And speaking of puberty, it has apparently come to Kindan, now that he’s twelve, and his voice is cracking and making it difficult for any sort of singing to happen well. Furthermore, now that Kisk is nearly full-grown, Kindan will start having to use her in the mines soon, which will end the Zist-Kindan partnership for good. This upsets Kindan a great deal.

Nuella, for her part, recognizes the new mine shaft is rather close to the secret passage that lets her traverse between Natalon’s house and the mine, and Kindan thinks it would be great training for Kisk (and himself, he realizes, after Nuella points it out) to navigate in the dark.

It goes about as well as planned, with Nuella and Kisk doing fine in the darkness and Kindan eating his shins a lot until he gets a little more used to navigating without his eyes. (Nuella also tells him to stop trying so hard to hear everything, which annoys Kindan more about how she seems to be able to understand everything in the dark and he doesn’t understand anything.)

Once he’s able to visualize the layout of the mine, including the new shaft, Kindan realizes it’s a good plan for being able to live and work without risking worker or coal to the voracious appetites of Thread (because Thread eats carbon-based everything, and coal is mostly carbon. The More You Know…)

“That’ll be a good thing for the next Pass,” Kindan said aloud.
“Only if the Camp is proved,” Nuella responded. “Otherwise it’ll all be a waste, like Uncle Tarik’s Camp.”
“What do you know about that?” he asked, intensely curious.
“Shh!” Nuella hissed. She added, in a whisper, “We’re getting near the end of the passage. I’ll tell you later.”

We’d like to know, too, thanks!

Regrettably, while being a lovely example of foreshadowing, this exchange also makes Tarik’s behavior make less sense to me. Yes, he might be bitter and jealous that Natalon is getting the chance where he failed, but that seems like motivation to make it succeed so there’s a place to live, rather than wanting it to fail and nobody having space to hang their hard hats. I suppose it could be “I want it to fail enough that I’ll get elected, and then I can magically make it prosper,” but that’s a fine needle to thread, and I don’t think Tarik has the skill for it. Or, at least, Tarik in the hands of this author collaboration doesn’t have it. Tarik reminds me too much of Toric and his supposed clever machinations to be any better than Toric about the delicate art of politics.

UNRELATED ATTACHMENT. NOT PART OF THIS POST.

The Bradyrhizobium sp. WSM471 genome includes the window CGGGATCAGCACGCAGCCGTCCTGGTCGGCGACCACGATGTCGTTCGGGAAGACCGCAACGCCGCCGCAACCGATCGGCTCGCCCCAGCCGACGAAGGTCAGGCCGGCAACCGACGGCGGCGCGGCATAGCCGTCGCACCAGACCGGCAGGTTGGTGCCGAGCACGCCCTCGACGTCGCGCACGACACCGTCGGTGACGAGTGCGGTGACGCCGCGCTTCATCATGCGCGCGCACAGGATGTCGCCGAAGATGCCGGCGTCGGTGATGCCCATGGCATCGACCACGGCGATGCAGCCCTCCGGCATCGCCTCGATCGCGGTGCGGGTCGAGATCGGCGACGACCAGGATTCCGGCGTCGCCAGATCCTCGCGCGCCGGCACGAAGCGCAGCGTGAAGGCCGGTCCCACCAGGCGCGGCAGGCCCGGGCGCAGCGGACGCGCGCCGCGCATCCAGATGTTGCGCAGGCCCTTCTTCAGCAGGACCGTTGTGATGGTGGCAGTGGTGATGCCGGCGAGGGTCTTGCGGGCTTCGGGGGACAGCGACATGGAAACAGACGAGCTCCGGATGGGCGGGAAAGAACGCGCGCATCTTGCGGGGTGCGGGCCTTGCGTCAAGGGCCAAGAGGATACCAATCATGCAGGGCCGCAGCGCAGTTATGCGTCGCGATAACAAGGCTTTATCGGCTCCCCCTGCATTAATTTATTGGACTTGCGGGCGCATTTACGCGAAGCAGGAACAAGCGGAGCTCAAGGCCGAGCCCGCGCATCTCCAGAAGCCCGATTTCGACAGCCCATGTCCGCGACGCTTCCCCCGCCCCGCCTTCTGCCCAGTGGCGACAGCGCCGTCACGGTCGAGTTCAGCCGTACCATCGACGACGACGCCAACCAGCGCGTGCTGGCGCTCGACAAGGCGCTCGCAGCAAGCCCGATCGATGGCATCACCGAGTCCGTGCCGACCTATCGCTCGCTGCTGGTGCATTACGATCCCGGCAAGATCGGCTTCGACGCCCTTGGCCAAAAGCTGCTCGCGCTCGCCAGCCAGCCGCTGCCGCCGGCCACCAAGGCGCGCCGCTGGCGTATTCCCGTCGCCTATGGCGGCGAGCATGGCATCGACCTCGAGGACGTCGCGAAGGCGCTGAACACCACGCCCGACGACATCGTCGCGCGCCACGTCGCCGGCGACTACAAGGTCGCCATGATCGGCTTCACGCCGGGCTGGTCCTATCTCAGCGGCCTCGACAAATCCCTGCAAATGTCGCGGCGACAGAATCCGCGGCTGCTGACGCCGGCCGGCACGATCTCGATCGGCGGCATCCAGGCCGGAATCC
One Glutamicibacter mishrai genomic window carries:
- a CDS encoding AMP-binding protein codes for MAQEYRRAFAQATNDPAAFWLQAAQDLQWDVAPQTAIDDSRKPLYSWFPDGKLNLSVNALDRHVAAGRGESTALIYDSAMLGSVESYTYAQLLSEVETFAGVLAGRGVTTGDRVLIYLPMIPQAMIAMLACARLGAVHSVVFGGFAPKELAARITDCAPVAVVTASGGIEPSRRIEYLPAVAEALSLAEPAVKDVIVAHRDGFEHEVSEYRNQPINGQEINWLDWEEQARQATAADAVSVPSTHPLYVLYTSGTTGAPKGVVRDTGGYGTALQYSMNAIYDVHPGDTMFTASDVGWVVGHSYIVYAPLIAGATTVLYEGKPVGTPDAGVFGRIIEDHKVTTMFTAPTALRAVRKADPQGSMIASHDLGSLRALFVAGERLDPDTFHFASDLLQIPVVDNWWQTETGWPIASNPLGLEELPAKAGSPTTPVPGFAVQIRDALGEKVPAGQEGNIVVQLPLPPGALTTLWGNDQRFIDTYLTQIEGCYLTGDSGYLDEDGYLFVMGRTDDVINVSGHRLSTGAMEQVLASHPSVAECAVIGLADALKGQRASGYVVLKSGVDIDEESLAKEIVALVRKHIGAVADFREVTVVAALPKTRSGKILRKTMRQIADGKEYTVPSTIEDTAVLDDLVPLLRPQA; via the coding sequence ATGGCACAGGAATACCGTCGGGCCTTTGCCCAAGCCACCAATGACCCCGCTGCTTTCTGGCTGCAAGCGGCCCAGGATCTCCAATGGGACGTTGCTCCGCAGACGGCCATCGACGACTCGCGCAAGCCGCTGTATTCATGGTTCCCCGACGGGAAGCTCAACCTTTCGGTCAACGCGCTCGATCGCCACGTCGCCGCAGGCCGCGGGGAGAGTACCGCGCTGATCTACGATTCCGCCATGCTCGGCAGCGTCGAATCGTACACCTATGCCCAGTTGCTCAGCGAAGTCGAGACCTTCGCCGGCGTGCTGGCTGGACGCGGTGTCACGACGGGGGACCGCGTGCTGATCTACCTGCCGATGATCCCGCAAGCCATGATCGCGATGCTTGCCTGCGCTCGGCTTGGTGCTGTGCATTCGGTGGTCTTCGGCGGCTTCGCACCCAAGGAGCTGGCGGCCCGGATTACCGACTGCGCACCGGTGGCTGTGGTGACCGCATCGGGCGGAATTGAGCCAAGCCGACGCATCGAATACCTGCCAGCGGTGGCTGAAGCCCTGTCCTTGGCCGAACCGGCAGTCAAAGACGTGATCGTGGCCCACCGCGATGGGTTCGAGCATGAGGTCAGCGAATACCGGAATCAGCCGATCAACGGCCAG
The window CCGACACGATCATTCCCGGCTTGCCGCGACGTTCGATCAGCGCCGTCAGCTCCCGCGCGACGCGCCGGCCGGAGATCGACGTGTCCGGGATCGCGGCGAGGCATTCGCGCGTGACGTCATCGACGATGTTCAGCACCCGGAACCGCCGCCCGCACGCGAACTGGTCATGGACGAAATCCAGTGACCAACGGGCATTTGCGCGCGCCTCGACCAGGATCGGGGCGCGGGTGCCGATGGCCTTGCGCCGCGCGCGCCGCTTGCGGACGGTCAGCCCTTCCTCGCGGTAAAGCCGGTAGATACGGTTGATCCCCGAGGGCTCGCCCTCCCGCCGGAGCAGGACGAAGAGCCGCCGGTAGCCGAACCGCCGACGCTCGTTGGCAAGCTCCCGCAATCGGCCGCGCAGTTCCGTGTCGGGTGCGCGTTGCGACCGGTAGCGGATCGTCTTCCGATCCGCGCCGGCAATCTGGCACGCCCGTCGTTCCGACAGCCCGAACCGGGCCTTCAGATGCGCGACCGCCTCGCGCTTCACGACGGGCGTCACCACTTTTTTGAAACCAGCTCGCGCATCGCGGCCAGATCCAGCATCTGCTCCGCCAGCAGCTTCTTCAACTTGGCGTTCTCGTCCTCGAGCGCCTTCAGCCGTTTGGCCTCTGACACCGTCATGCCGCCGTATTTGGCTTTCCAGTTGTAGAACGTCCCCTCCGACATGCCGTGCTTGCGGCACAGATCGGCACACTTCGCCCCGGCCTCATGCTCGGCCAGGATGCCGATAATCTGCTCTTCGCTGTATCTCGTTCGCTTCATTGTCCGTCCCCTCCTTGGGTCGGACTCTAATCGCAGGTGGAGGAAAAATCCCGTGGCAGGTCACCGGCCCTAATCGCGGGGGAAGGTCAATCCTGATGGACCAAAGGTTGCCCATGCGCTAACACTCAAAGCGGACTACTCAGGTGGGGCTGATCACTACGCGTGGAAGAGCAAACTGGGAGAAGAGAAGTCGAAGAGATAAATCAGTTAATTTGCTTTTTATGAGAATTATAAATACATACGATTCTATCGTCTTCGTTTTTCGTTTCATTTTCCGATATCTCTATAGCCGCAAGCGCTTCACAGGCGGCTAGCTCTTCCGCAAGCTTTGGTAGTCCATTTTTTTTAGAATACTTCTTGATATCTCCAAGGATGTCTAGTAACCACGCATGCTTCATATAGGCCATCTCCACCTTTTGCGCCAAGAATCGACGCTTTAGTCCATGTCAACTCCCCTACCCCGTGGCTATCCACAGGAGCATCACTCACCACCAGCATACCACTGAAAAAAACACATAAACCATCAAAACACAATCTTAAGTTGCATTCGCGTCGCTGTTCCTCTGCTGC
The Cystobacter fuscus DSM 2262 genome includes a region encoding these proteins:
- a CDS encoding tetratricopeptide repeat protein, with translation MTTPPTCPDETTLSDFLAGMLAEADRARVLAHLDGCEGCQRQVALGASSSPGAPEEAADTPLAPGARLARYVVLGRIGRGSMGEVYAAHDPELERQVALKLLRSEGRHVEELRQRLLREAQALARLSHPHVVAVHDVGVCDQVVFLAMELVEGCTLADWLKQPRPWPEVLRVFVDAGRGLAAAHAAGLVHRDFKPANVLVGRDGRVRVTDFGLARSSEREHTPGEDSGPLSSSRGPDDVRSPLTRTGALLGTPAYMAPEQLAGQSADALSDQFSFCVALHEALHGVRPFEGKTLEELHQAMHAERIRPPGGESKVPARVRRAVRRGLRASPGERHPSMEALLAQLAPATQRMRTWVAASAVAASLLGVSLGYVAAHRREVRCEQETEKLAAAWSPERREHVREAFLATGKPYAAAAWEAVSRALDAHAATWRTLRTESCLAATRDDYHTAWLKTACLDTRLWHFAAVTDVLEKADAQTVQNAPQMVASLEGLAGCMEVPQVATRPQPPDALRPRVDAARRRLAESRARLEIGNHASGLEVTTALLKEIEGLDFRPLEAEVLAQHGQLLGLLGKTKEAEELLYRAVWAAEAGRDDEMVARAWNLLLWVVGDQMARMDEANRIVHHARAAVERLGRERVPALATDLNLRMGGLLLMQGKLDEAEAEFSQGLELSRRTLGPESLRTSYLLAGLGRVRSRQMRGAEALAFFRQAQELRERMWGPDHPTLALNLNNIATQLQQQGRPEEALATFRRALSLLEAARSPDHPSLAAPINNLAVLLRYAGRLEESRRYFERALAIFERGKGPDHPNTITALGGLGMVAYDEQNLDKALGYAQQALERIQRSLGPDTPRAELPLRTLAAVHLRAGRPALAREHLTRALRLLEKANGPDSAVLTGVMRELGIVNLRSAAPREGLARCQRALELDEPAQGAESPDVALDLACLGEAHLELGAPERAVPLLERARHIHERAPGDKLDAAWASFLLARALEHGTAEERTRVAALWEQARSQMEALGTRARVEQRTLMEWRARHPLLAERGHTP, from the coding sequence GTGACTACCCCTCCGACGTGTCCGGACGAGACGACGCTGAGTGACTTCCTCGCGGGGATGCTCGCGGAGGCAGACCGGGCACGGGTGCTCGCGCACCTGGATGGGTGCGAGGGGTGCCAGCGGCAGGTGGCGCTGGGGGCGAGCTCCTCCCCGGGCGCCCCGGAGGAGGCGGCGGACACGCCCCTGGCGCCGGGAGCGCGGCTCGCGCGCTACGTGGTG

The theme of teenagers realizing what’s obvious to them is not to others continues, as Kindan successfully manages to talk Nuella out of leading them into the mines.

“And no one’s supposed to go into the mines without the shift leader knowing. What if there were a cave-in? We’d be trapped.”
“I suppose you’re right about that,” she admitted after a moment’s silence. “I hadn’t thought about it before.”
Kindan snorted, remembering how he had had to remind Nuella to put on a hard hat–there was a shelf of them behind the secret door into the passageway. Everyone who went into the mines was taught to wear a hard hat as a matter of reflex.

Kindan gets his in return when he slams into one of the curves of the secret passage face-first after forgetting to count his steps. And then gets admonished to listen before opening the secret door, so as not to give away its existence. The first Nuella smothers a laugh for, the second, not so much, but at least they remember to bring something to shield Kisk’s eyes with. That way, when they encounter a bright fire, they can keep Kisk safe and not in pain.

Also, it might be my twentieth century instincts interfering again, but when someone says “hard hat,” I think of strong plastics. Of course, helmets have been around for a very long time, and made it of metals and alloys. So I’m going to chalk it up to a vestige of language, point out that the strange anachronistic language seems to be everywhere, and move on.

There’s only a couple points of interest in the subsequent scene with M’tal ,and both have to do with watch-whers. The narratively later part is that watch-whers understand dragon speech, in much the same way they appear to understand humans sending them pictures and such. This is fascinating to M’tal, despite what he just says earlier (which is the other interesting bit):

“Apparently, watch-whers have become forgotten on Pern.”
M’tal frowned. “I don’t like that. They were clearly bred from the same source as dragons, so there must have been a need for them. We shouldn’t have lost that lore.”

No kidding. I can see, say, Wind Blossom trying to erase all her data in shame at not having been able to breed a better dragon, but watch-whers still exist, and they’re being bred, and they’re being kept as sentries at the very least, so someone should have that data, and even just as Harper gossip, somewhere it should be written down. Of course, if it is gossip, there’s no guarantees that it can be found easily and quickly, but what they think they know about whers should be written somewhere.

Nuella is incensed that she didn’t get to meet the dragonrider, but she substitutes an incisive probe into what happened as a poor second. Kindan notes Nuella has learned the art of good questioning (although he doesn’t make the connection that Zist does the same, and Nuella has been Zist’s student for a while now), and the plan is going to use Dalor as the person who knows what’s going on.

Nuella is sour that she can’t pass as Dalor any more because of their height difference. Kindan points out there are other aspects that are changing as well, which leads to Nuella confirming to Kindan that she’s crushing on Zenor (after earlier saying that the reason Dalor is going along with their plan is that she threatened to expose Dalor’s crush)…and then threatening Kindan over the disclosure of that knowledge.